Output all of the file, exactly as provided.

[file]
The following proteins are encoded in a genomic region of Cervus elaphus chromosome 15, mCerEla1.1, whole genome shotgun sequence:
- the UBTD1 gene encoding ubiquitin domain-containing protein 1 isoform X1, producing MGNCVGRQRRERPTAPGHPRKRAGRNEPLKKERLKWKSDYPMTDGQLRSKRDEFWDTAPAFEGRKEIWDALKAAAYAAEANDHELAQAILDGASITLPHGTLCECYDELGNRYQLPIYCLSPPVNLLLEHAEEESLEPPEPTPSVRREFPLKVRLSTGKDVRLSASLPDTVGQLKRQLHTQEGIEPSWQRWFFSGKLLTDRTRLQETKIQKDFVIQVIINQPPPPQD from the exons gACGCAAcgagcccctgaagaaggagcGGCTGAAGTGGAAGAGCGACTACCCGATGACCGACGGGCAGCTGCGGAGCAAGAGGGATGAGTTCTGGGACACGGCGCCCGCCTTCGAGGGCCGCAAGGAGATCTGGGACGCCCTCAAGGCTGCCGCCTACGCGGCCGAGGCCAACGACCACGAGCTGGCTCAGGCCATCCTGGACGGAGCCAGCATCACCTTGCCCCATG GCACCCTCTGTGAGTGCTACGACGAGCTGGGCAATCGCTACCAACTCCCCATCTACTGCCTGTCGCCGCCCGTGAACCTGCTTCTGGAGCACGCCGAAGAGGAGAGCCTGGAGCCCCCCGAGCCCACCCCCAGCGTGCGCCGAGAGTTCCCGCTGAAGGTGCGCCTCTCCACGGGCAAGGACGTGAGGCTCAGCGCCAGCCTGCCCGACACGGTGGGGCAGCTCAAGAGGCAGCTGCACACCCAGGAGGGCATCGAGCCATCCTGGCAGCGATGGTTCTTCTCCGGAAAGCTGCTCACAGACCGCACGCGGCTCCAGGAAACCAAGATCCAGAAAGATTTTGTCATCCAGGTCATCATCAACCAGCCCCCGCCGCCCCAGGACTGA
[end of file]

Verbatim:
The following proteins are encoded in a genomic region of Cervus elaphus chromosome 15, mCerEla1.1, whole genome shotgun sequence:
- the UBTD1 gene encoding ubiquitin domain-containing protein 1 isoform X1, producing MGNCVGRQRRERPTAPGHPRKRAGRNEPLKKERLKWKSDYPMTDGQLRSKRDEFWDTAPAFEGRKEIWDALKAAAYAAEANDHELAQAILDGASITLPHGTLCECYDELGNRYQLPIYCLSPPVNLLLEHAEEESLEPPEPTPSVRREFPLKVRLSTGKDVRLSASLPDTVGQLKRQLHTQEGIEPSWQRWFFSGKLLTDRTRLQETKIQKDFVIQVIINQPPPPQD from the exons gACGCAAcgagcccctgaagaaggagcGGCTGAAGTGGAAGAGCGACTACCCGATGACCGACGGGCAGCTGCGGAGCAAGAGGGATGAGTTCTGGGACACGGCGCCCGCCTTCGAGGGCCGCAAGGAGATCTGGGACGCCCTCAAGGCTGCCGCCTACGCGGCCGAGGCCAACGACCACGAGCTGGCTCAGGCCATCCTGGACGGAGCCAGCATCACCTTGCCCCATG GCACCCTCTGTGAGTGCTACGACGAGCTGGGCAATCGCTACCAACTCCCCATCTACTGCCTGTCGCCGCCCGTGAACCTGCTTCTGGAGCACGCCGAAGAGGAGAGCCTGGAGCCCCCCGAGCCCACCCCCAGCGTGCGCCGAGAGTTCCCGCTGAAGGTGCGCCTCTCCACGGGCAAGGACGTGAGGCTCAGCGCCAGCCTGCCCGACACGGTGGGGCAGCTCAAGAGGCAGCTGCACACCCAGGAGGGCATCGAGCCATCCTGGCAGCGATGGTTCTTCTCCGGAAAGCTGCTCACAGACCGCACGCGGCTCCAGGAAACCAAGATCCAGAAAGATTTTGTCATCCAGGTCATCATCAACCAGCCCCCGCCGCCCCAGGACTGA